I guess the best thing about being off work is that I’ve fallen back in love with reading again. As a child I used to literally devour books (yes literally!), it’s a family thing! I could read a novel in a matter of hours and even won prizes from my local library for reading and reviewing hundreds of books – and got to meet Hazel Townsend (claim to fame). At the start of this blog I began my ‘read a book a week for six months’ challenge. I was doing really well, racing through books while trying to work every hour under the sun, study for exams and get cracking with some of my other challenges, until month number five when I missed a week and sacked it off. Why did I give up when I was so close? Because I didn’t want to be a cheat, that’s why. The point of these challenges is that they are meant to be challenging. Managing to read a book a week while working is hard, especially when some are political memoirs or solid classics. There is no point in me doing these challenges if I cheat. The point of this blog is to be honest, and as my mum always said “you’re just cheating yourself”.
So I’ve restarted challenge number 70 with gusto. I’m five weeks in and I’m loving it a bit too much. I’ve probably read the equivalent of three books a week recently, and I don’t feel like slowing down any time soon. Obviously I’m going to run this in conjunction with challenge 98 – the autobiographies, which I’m steadily making my way through atm.
Here are some of the books I’ve read over the past five weeks (I honestly can’t remember the others – there were at least three more on my Kindle which I’ve not put here), as you will see I’ve had a lot of time on my hands:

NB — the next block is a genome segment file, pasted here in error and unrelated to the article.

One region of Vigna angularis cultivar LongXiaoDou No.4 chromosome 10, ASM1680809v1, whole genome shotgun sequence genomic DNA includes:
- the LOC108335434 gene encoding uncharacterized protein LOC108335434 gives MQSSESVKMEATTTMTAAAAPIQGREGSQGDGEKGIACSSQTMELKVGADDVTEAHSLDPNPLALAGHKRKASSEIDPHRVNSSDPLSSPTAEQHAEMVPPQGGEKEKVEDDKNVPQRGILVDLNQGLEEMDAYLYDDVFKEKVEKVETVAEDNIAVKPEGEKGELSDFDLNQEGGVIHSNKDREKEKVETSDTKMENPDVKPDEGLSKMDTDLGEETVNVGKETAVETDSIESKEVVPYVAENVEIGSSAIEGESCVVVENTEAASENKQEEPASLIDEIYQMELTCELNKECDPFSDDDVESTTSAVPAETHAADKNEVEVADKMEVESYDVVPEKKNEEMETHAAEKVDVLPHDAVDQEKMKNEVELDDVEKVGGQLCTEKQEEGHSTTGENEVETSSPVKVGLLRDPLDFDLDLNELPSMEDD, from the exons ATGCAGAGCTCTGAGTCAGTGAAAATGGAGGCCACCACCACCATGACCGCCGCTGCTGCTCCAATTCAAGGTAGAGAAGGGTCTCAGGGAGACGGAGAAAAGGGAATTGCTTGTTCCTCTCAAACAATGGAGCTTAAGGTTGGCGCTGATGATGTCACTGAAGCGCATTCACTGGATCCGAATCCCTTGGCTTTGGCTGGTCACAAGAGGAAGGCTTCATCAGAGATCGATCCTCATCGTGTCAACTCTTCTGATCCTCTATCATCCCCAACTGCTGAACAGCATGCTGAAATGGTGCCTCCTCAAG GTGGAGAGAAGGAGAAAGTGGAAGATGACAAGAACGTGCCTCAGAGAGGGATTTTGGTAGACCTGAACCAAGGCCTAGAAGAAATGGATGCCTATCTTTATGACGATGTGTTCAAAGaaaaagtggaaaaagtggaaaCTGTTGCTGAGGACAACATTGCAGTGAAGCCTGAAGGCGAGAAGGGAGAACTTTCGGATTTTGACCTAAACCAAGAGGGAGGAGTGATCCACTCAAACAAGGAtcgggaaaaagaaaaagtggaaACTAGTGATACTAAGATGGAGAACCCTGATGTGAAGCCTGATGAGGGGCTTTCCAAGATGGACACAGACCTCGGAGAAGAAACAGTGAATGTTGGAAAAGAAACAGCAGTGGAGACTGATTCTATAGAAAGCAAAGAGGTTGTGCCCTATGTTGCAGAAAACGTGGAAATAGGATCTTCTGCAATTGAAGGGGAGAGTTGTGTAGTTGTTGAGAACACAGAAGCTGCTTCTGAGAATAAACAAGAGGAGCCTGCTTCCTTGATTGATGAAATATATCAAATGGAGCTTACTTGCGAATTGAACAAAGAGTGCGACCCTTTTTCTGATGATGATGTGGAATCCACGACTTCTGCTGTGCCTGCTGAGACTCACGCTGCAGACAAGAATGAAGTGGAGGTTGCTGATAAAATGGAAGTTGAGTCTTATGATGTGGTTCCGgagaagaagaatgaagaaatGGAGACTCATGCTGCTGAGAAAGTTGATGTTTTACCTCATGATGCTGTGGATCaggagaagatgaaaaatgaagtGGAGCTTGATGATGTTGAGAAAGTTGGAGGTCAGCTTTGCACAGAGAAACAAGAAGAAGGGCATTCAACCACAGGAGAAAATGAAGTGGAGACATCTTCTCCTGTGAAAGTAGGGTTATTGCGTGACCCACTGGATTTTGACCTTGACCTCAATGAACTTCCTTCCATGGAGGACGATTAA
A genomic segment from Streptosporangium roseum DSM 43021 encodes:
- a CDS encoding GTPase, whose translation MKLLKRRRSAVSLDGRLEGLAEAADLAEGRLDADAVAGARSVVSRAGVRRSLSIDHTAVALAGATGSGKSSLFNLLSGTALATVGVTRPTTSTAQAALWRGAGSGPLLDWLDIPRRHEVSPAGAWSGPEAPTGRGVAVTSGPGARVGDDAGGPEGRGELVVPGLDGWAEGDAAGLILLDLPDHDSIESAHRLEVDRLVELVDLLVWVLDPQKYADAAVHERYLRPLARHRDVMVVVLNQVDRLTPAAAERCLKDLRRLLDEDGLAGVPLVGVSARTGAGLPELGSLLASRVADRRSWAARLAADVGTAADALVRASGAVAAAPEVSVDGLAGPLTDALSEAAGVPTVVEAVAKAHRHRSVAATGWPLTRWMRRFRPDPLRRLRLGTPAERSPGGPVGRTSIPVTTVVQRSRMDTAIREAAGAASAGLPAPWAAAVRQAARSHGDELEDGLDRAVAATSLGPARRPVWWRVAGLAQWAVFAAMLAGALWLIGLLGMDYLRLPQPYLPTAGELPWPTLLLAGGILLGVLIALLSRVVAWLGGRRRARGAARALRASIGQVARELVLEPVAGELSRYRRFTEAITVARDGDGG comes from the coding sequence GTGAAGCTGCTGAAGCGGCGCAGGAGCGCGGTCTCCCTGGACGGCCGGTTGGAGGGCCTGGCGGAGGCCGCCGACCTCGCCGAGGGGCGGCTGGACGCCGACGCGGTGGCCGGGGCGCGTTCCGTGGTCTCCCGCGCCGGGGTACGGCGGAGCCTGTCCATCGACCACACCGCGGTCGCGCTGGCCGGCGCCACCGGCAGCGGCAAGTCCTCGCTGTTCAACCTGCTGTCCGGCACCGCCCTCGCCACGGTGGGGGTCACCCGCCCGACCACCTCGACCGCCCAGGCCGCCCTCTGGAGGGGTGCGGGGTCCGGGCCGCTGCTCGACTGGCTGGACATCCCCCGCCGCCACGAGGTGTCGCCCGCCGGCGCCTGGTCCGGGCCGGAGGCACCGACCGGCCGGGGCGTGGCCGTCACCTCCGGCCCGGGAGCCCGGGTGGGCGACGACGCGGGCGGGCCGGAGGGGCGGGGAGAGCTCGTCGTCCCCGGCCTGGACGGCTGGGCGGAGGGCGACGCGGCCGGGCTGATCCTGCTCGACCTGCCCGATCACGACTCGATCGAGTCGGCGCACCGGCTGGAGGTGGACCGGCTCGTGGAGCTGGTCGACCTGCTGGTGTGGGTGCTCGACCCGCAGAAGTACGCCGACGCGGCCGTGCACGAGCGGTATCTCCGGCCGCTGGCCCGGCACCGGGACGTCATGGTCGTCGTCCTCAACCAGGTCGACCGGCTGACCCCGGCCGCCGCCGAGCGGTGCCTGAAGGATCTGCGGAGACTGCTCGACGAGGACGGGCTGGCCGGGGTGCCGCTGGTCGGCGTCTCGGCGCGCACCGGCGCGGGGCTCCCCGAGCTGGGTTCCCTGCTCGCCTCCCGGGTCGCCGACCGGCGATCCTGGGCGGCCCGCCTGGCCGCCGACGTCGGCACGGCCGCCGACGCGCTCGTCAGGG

Seventy-Seven by Andy Murray – I love tennis and love Murray (groan I hear a lot of you say). But as a Murray fan I urge you not to read this book. If you thought he was dull before you read it you will be proved right. This book was mind numbingly boring. Murray describes each point of each match, hardly touches on his personal life, and says everything (no matter how big an achievement) is well “ok”. Argh!
The Little Coffee Shop of Kabul by Deborah Rodriguez – fascinating tale of five extraordinary women in a hostile climate. I couldn’t put this book down, and it helped distract me in the days following my operation.
Allegiance by Veronica Roth – last in the Divergent series – I was getting a bit tired of these by the time I got to the last one. But they are decent teen books and I would recommend if you want some holiday reading, but get it on your Kindle, the hardback is heavy and hard to hold with joint problems.
The Gingerbread House by Carin Gerhadsen – I love crime and thriller novels, which is funny as I hate thriller films. This was decent and I would read another by her, but not a patch on my favourite crime authors.
Shit my Dad Says by Justin Halpern – I loved this. A lovely twitter follower sent this to me and I laughter so much at the quirky sayings and no-nonsense talk that I almost split my stitches.
High Society by Ben Elton – one of my Dad’s books, but I will be reading more by Elton, gripping and funny look at society.
Gone by Michael Grant – the first in a series. I was hooked to start with, but it soon became a bit like a lame version of divergent and the Hunger Games mixed together – a bit samey for me.
Saturday by Ian McEwan – he never disappoints. Gripping from the start and a must read for all McEwan fans.
Breakfast with Tiffany by Edwin John Wintle – funnier than I expected insight into an uncle living with a rebellious teenage niece in New York
Have I got Views for You by Boris Johnson – being a hack myself I loved this. Even though I’m not a lover of the Tories you’ve got to love a bit of Boris!
So not to fill this blog up with book reviews I’ve decided that once a week I will do a video blog on my Youtube channel reviewing my book/books of the week, then every month I will do a blog on how I got on trying to get through books alongside all my other commitments. You can visit my Youtube channel here.
Oh, and if you have any book suggestions please comment below, tweet me @thestomabaglady or Facebook me. I need to spend my days emerged in literature.